In what President Barack Obama said was “the last official event at the White House in my presidency,” the avowed White Sox fan was treated to quite a number of gifts from the World Series champion Cubs, including a “OBAMA 44” jersey, a #44 Wrigley Field scoreboard panel, a “W” flag signed by the entire team, and a lifetime pass for him and his family to Wrigley, which he noted said “NON TRANSFERABLE, to general laughter.
The Cubs’ World Series title has brought joy and smiles to all of us since it happened last November, and the President’s speech, delivered with good humor, brought many of those smiles back to the assembled group of players, families, Cubs front office personnel, and Cubs Hall of Famers Billy Williams, Ryne Sandberg and Fergie Jenkins. I’m particularly glad those three were invited, as they are good representatives of all the Cubs teams that never won.
The President alluded to that by opening his remarks, which began about 45 minutes later, by saying, “They said this day would never come. None of my predecessors ever got a chance to say: Welcome to the White House, World Series champion Chicago Cubs.”
He then talked about being a Sox fan — at the end of the ceremony he said, “Among White Sox fans I’m the No. 1 Cubs fan” — and noted that his wife Michelle had grown up as a Cubs fan and has remained one throughout her life. He noted that Michelle had told him stories of coming home and watching the Cubs on TV with her dad.
How many of us have similar stories? This is, and the president also noted in his remarks, a way of connecting generations, something I’m sure almost all of us here feel. He also said that he’d hosted about 50 sports teams over his time in office and Michelle had come to none of the ceremonies — until this one. She was also responsible for inviting former Cubs outfielder Jose Cardenal to the ceremony, because he was her favorite player when she was growing up.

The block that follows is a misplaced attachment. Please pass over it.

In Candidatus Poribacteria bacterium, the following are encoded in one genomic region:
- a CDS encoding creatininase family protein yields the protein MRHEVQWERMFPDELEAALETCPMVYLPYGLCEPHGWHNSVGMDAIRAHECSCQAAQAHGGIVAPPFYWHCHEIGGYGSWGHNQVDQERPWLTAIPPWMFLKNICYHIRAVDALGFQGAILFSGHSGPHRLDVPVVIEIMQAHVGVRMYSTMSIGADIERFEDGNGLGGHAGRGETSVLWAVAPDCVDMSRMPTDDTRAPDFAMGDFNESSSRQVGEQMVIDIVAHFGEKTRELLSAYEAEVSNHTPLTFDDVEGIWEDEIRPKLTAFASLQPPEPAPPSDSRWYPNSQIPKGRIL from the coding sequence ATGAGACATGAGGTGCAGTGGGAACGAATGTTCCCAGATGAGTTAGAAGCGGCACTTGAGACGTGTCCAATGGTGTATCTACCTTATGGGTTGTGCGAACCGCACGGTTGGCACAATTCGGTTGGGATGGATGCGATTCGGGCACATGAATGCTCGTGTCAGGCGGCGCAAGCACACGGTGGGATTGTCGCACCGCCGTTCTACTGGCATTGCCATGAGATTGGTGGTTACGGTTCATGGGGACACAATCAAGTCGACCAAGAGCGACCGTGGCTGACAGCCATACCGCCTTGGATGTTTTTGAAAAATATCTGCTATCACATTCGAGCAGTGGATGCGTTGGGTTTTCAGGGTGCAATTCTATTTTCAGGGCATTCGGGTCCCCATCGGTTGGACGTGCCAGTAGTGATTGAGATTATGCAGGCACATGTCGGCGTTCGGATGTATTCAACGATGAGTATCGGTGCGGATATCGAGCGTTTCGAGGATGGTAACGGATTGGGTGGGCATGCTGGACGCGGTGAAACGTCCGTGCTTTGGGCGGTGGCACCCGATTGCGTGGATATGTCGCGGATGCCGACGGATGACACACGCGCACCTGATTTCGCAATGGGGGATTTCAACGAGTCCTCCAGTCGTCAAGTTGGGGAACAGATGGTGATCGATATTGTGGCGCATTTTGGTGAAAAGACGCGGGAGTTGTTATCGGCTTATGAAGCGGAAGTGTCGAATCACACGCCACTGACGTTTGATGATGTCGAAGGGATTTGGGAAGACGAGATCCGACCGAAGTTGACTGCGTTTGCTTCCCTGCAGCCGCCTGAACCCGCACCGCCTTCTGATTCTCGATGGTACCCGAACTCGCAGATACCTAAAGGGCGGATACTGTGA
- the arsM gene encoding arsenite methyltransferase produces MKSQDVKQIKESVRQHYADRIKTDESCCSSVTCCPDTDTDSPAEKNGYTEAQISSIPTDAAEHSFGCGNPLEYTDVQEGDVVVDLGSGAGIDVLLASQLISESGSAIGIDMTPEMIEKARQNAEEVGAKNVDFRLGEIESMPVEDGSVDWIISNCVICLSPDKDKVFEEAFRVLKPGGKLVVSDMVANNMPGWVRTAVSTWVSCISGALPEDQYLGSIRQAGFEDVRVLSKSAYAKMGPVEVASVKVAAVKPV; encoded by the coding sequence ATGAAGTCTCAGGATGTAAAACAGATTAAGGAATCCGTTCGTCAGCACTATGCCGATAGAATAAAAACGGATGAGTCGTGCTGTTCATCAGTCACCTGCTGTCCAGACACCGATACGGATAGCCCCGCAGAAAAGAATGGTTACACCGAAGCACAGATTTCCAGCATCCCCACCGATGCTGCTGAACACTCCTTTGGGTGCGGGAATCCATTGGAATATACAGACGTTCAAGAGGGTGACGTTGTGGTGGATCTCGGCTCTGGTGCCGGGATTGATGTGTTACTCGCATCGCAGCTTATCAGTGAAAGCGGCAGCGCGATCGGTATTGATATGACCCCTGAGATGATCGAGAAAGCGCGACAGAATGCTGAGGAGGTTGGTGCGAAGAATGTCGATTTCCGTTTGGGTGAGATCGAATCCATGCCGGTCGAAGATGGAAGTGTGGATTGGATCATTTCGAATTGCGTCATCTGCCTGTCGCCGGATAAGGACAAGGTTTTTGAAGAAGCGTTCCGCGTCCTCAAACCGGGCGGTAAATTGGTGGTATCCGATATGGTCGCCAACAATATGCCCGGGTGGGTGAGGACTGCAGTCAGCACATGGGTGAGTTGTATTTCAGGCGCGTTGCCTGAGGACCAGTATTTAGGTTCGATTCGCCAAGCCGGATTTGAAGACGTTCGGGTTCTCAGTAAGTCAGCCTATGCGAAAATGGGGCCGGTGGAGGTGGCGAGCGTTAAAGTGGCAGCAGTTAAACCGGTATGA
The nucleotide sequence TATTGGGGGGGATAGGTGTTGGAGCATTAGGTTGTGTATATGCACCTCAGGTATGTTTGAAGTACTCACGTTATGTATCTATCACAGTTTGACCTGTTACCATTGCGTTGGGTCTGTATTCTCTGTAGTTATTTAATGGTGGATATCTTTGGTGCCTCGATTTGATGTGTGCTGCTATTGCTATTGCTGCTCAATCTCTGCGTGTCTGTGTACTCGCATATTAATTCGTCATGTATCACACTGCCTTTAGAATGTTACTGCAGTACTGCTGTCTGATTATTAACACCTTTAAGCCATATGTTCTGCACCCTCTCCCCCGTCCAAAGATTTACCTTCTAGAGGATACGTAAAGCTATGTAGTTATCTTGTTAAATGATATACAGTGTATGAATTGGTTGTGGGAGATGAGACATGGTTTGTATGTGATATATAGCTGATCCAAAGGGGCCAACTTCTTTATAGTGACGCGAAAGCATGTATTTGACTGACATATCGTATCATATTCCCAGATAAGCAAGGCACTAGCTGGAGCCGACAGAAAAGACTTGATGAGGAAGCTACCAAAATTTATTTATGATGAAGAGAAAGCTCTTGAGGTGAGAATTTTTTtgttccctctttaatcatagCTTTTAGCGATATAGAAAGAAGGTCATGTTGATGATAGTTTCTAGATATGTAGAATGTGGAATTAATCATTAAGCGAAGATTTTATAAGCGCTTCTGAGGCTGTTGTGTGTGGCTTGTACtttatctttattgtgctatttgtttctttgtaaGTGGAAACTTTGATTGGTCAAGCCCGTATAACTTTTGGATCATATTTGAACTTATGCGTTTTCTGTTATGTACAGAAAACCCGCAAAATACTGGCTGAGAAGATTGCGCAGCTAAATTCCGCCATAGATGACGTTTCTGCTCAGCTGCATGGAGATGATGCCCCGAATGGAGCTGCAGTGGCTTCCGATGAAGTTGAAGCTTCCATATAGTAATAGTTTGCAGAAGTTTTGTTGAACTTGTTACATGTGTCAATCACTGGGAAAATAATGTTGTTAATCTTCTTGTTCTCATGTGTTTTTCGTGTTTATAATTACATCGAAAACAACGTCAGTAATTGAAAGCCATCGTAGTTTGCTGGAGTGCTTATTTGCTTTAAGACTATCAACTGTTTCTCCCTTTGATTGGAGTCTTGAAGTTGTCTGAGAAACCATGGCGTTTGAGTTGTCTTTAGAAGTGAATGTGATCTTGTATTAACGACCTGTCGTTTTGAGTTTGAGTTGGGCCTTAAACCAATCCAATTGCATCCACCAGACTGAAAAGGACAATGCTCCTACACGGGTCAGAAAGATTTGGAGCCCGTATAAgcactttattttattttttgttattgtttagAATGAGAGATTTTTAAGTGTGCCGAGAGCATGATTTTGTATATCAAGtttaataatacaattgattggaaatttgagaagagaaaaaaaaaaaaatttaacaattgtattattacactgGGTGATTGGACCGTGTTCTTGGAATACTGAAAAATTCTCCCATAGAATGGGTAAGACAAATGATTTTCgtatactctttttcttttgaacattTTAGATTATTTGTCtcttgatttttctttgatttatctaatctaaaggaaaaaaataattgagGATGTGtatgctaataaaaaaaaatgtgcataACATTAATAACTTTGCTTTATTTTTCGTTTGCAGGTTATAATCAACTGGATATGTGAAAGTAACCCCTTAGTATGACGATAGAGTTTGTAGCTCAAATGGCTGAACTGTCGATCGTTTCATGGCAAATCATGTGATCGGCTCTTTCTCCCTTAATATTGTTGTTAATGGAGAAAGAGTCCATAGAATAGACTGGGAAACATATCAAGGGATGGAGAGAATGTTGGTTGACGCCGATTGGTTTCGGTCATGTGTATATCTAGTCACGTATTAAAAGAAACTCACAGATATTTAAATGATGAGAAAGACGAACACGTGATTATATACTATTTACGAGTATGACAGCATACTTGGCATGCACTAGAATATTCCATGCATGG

Then he went into a description of how the Cubs got to the World Series, with their 103-win season, great play in the postseason, gave specific shout-outs to many of the assembled players, in particular noting Anthony Rizzo (“my fellow 44”) and his leadership qualities. He also noted that a large number of White House staffers were Cubs fans and there seemed to be a large number of sick days during the playoffs, including by one who wound up being interviewed on live TV at a Wrigley-area bar, looking “kind of sheepish.”
After the president completed his remarks, Theo Epstein stepped to the podium, saying the team was “honored to be here.” Theo also complimented Billy, Fergie, Ryno and Jose, and acknowledged the families of all the players for their “behind the scenes support,” as well as all the various Cubs front-office members who were in attendance.
It was then Theo issued a “pardon” to the president for being a Sox fan and presented him with all the gifts.
It was a ceremony filled with great humor, laughter and smiles. I’m guessing you might have teared up a bit while reminiscing along with President Obama about the World Series, and seeing the World Series trophy on display at the White House.
I’m going to leave comments open on this post. I’ll ask that you keep your commentary to the ceremony or the Cubs or baseball, and please don’t bring politically-oriented comments into the discussion.
Thanks, and remember: Pitchers and catchers report to spring training in 29 days!